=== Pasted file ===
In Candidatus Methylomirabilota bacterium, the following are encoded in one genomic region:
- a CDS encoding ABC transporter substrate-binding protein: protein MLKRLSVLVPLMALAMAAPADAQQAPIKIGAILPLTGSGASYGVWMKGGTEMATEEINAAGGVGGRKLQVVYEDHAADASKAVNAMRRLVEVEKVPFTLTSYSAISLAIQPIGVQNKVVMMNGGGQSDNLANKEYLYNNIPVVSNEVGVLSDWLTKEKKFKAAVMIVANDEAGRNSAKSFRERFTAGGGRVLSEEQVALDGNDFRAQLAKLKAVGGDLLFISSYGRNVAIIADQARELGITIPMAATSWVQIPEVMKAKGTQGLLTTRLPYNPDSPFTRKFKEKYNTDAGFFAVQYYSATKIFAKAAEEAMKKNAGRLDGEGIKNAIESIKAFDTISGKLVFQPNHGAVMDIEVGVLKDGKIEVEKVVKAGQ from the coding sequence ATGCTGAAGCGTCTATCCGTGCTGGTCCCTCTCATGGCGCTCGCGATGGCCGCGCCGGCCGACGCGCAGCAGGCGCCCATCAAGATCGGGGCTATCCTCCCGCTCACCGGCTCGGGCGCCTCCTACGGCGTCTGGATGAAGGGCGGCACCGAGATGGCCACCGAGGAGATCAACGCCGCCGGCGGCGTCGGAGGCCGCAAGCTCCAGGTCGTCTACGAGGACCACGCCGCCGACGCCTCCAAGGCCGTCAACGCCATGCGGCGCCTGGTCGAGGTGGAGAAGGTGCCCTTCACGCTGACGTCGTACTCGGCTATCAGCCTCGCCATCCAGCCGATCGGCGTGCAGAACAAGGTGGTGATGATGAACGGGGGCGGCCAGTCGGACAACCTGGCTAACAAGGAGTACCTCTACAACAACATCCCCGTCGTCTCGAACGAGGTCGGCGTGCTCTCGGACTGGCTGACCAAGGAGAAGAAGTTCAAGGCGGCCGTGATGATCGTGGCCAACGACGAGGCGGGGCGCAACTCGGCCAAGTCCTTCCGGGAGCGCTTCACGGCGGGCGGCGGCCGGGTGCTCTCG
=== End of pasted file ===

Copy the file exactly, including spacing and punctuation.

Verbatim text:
In Candidatus Methylomirabilota bacterium, the following are encoded in one genomic region:
- a CDS encoding ABC transporter substrate-binding protein: protein MLKRLSVLVPLMALAMAAPADAQQAPIKIGAILPLTGSGASYGVWMKGGTEMATEEINAAGGVGGRKLQVVYEDHAADASKAVNAMRRLVEVEKVPFTLTSYSAISLAIQPIGVQNKVVMMNGGGQSDNLANKEYLYNNIPVVSNEVGVLSDWLTKEKKFKAAVMIVANDEAGRNSAKSFRERFTAGGGRVLSEEQVALDGNDFRAQLAKLKAVGGDLLFISSYGRNVAIIADQARELGITIPMAATSWVQIPEVMKAKGTQGLLTTRLPYNPDSPFTRKFKEKYNTDAGFFAVQYYSATKIFAKAAEEAMKKNAGRLDGEGIKNAIESIKAFDTISGKLVFQPNHGAVMDIEVGVLKDGKIEVEKVVKAGQ from the coding sequence ATGCTGAAGCGTCTATCCGTGCTGGTCCCTCTCATGGCGCTCGCGATGGCCGCGCCGGCCGACGCGCAGCAGGCGCCCATCAAGATCGGGGCTATCCTCCCGCTCACCGGCTCGGGCGCCTCCTACGGCGTCTGGATGAAGGGCGGCACCGAGATGGCCACCGAGGAGATCAACGCCGCCGGCGGCGTCGGAGGCCGCAAGCTCCAGGTCGTCTACGAGGACCACGCCGCCGACGCCTCCAAGGCCGTCAACGCCATGCGGCGCCTGGTCGAGGTGGAGAAGGTGCCCTTCACGCTGACGTCGTACTCGGCTATCAGCCTCGCCATCCAGCCGATCGGCGTGCAGAACAAGGTGGTGATGATGAACGGGGGCGGCCAGTCGGACAACCTGGCTAACAAGGAGTACCTCTACAACAACATCCCCGTCGTCTCGAACGAGGTCGGCGTGCTCTCGGACTGGCTGACCAAGGAGAAGAAGTTCAAGGCGGCCGTGATGATCGTGGCCAACGACGAGGCGGGGCGCAACTCGGCCAAGTCCTTCCGGGAGCGCTTCACGGCGGGCGGCGGCCGGGTGCTCTCG